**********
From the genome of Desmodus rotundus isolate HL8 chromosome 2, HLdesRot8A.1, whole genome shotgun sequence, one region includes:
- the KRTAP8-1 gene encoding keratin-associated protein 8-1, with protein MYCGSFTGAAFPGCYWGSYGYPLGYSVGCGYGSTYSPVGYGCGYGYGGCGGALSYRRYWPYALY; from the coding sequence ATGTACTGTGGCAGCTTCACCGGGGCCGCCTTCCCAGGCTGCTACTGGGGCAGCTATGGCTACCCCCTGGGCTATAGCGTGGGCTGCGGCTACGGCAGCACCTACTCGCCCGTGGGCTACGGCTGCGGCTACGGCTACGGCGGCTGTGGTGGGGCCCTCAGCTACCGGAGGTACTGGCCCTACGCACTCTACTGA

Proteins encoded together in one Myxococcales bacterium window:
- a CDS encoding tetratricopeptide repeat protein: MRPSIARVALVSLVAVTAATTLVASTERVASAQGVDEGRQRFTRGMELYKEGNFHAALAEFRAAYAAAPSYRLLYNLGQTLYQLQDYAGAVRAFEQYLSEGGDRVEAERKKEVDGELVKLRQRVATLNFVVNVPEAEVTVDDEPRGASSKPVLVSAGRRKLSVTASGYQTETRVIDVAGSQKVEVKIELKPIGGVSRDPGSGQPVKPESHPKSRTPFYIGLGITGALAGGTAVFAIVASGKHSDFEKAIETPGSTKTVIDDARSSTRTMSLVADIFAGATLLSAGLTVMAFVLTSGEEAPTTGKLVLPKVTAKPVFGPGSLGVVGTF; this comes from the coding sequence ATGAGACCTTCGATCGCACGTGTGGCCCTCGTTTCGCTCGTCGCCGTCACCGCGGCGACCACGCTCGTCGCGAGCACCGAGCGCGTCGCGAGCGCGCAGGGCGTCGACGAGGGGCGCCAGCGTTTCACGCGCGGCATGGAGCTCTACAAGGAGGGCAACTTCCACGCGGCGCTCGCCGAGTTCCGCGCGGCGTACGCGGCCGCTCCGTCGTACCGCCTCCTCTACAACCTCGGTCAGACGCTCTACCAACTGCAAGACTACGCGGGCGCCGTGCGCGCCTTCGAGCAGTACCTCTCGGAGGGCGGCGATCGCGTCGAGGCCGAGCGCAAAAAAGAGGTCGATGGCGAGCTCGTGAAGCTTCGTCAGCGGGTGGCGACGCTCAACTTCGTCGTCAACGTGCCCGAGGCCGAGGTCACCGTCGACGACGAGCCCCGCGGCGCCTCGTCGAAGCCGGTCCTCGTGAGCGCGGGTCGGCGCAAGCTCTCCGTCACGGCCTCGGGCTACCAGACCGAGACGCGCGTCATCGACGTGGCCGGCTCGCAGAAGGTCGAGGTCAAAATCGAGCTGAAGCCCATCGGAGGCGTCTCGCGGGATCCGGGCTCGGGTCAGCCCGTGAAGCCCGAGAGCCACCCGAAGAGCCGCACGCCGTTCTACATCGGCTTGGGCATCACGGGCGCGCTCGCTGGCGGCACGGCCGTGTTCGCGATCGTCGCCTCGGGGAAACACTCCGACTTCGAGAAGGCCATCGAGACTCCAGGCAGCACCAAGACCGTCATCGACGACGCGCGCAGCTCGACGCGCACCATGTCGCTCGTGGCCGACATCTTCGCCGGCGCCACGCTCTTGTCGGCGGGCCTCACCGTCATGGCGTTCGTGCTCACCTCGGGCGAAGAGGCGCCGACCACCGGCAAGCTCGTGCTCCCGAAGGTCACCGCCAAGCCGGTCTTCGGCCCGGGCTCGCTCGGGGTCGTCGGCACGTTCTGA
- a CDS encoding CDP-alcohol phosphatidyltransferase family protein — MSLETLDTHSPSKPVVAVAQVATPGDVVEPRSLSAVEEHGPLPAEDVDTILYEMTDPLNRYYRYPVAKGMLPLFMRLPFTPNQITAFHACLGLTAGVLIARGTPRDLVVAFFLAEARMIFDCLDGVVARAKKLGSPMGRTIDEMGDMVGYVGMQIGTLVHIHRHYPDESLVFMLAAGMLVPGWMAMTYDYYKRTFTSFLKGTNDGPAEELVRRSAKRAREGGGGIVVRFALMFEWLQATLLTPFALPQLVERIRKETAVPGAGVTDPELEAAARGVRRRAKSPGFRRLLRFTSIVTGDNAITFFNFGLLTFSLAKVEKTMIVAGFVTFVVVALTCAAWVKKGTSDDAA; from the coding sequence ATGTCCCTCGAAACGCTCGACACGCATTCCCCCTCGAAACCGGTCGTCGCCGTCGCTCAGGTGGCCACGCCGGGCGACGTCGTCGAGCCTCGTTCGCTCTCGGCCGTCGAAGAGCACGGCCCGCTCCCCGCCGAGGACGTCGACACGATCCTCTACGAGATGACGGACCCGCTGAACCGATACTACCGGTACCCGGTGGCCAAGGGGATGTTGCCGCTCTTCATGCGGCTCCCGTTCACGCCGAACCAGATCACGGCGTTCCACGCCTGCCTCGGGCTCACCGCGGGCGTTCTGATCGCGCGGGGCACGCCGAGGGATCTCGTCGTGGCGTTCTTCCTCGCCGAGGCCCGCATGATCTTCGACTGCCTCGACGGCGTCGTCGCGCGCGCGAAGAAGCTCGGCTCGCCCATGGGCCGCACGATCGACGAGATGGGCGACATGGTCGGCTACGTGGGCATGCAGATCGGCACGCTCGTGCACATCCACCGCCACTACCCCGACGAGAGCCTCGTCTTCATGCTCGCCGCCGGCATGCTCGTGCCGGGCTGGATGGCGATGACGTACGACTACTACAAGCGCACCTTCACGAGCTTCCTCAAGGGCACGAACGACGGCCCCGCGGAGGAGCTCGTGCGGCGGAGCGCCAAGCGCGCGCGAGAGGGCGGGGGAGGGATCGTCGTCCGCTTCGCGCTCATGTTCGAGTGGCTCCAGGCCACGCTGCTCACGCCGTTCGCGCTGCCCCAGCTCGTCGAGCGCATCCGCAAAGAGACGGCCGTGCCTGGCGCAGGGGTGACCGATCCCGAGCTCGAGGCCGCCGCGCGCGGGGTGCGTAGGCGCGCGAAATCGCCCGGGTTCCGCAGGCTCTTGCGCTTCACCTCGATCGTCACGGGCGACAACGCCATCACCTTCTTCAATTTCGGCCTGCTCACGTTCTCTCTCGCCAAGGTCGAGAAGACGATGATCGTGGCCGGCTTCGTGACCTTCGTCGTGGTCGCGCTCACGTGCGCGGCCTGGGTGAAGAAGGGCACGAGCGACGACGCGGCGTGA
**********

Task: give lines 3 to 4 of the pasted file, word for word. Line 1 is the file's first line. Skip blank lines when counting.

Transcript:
Proteins encoded together in one Myxococcales bacterium window:
- a CDS encoding tetratricopeptide repeat protein: MRPSIARVALVSLVAVTAATTLVASTERVASAQGVDEGRQRFTRGMELYKEGNFHAALAEFRAAYAAAPSYRLLYNLGQTLYQLQDYAGAVRAFEQYLSEGGDRVEAERKKEVDGELVKLRQRVATLNFVVNVPEAEVTVDDEPRGASSKPVLVSAGRRKLSVTASGYQTETRVIDVAGSQKVEVKIELKPIGGVSRDPGSGQPVKPESHPKSRTPFYIGLGITGALAGGTAVFAIVASGKHSDFEKAIETPGSTKTVIDDARSSTRTMSLVADIFAGATLLSAGLTVMAFVLTSGEEAPTTGKLVLPKVTAKPVFGPGSLGVVGTF; this comes from the coding sequence ATGAGACCTTCGATCGCACGTGTGGCCCTCGTTTCGCTCGTCGCCGTCACCGCGGCGACCACGCTCGTCGCGAGCACCGAGCGCGTCGCGAGCGCGCAGGGCGTCGACGAGGGGCGCCAGCGTTTCACGCGCGGCATGGAGCTCTACAAGGAGGGCAACTTCCACGCGGCGCTCGCCGAGTTCCGCGCGGCGTACGCGGCCGCTCCGTCGTACCGCCTCCTCTACAACCTCGGTCAGACGCTCTACCAACTGCAAGACTACGCGGGCGCCGTGCGCGCCTTCGAGCAGTACCTCTCGGAGGGCGGCGATCGCGTCGAGGCCGAGCGCAAAAAAGAGGTCGATGGCGAGCTCGTGAAGCTTCGTCAGCGGGTGGCGACGCTCAACTTCGTCGTCAACGTGCCCGAGGCCGAGGTCACCGTCGACGACGAGCCCCGCGGCGCCTCGTCGAAGCCGGTCCTCGTGAGCGCGGGTCGGCGCAAGCTCTCCGTCACGGCCTCGGGCTACCAGACCGAGACGCGCGTCATCGACGTGGCCGGCTCGCAGAAGGTCGAGGTCAAAATCGAGCTGAAGCCCATCGGAGGCGTCTCGCGGGATCCGGGCTCGGGTCAGCCCGTGAAGCCCGAGAGCCACCCGAAGAGCCGCACGCCGTTCTACATCGGCTTGGGCATCACGGGCGCGCTCGCTGGCGGCACGGCCGTGTTCGCGATCGTCGCCTCGGGGAAACACTCCGACTTCGAGAAGGCCATCGAGACTCCAGGCAGCACCAAGACCGTCATCGACGACGCGCGCAGCTCGACGCGCACCATGTCGCTCGTGGCCGACATCTTCGCCGGCGCCACGCTCTTGTCGGCGGGCCTCACCGTCATGGCGTTCGTGCTCACCTCGGGCGAAGAGGCGCCGACCACCGGCAAGCTCGTGCTCCCGAAGGTCACCGCCAAGCCGGTCTTCGGCCCGGGCTCGCTCGGGGTCGTCGGCACGTTCTGA